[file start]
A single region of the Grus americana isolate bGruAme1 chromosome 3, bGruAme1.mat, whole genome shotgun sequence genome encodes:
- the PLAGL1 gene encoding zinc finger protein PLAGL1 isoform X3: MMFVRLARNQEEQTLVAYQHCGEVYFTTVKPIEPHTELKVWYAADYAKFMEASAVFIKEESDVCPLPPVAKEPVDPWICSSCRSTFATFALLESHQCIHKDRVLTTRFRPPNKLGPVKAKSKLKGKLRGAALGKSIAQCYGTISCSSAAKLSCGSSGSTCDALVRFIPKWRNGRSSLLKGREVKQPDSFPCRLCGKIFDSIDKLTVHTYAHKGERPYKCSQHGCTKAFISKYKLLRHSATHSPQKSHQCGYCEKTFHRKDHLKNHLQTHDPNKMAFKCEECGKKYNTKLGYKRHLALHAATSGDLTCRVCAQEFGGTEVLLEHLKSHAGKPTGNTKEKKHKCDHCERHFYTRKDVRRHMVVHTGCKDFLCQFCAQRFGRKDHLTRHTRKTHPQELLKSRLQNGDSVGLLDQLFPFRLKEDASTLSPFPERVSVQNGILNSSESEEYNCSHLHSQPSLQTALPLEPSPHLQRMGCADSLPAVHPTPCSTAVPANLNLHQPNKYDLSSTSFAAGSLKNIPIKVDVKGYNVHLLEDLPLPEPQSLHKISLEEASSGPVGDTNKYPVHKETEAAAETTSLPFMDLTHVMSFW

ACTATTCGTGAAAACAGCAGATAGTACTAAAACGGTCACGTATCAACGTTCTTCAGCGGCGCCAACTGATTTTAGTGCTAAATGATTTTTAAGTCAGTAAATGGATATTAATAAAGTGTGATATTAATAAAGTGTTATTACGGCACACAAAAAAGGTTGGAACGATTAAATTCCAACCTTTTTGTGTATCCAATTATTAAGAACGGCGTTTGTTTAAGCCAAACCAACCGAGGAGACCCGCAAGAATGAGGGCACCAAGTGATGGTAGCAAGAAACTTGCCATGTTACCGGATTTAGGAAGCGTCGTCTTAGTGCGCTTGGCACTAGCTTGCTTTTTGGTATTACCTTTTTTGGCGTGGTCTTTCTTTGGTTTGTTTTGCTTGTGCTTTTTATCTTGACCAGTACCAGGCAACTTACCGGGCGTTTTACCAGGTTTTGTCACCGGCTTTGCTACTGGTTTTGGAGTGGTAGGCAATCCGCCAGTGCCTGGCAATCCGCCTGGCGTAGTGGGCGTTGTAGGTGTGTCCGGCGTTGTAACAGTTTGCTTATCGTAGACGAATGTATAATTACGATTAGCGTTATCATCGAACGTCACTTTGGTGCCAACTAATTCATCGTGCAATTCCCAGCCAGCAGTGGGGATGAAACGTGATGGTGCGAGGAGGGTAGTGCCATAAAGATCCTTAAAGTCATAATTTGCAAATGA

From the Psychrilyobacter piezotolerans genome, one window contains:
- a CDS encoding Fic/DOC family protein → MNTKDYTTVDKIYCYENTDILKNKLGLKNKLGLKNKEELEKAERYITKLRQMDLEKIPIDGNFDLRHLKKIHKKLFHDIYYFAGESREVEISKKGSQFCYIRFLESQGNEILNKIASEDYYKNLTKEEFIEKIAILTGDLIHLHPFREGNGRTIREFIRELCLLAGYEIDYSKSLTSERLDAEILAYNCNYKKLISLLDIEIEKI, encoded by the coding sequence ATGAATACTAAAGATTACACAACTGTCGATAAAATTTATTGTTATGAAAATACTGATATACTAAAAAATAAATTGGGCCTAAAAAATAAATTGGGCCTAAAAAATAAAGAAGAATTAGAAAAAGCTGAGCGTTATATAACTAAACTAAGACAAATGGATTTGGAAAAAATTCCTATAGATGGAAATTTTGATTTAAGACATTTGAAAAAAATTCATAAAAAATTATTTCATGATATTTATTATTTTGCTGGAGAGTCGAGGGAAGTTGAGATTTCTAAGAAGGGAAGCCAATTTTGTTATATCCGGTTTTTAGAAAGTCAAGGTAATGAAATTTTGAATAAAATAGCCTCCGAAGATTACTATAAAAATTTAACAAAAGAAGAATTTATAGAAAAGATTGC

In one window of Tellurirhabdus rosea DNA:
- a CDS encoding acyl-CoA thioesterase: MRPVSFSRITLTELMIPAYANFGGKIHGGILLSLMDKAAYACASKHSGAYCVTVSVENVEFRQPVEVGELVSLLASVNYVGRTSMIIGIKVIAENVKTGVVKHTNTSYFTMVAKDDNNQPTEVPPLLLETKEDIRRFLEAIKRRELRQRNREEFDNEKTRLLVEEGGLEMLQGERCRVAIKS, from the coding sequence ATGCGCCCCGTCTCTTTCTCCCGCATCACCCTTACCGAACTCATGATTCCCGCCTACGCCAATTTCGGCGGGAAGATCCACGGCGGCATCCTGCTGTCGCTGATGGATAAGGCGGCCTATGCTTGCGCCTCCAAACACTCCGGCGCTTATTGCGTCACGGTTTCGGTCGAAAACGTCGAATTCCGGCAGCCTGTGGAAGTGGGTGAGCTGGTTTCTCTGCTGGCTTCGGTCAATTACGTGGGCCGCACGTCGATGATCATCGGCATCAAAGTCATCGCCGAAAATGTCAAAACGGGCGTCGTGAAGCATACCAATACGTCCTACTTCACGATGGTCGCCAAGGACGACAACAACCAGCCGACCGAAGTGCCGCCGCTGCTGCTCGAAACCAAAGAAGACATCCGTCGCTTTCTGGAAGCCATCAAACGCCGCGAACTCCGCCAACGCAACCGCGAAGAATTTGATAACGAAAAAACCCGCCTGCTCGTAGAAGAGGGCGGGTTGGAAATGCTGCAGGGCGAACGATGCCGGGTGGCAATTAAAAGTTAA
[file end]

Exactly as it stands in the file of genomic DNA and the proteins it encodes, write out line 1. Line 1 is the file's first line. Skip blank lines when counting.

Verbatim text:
A single region of the Grus americana isolate bGruAme1 chromosome 3, bGruAme1.mat, whole genome shotgun sequence genome encodes: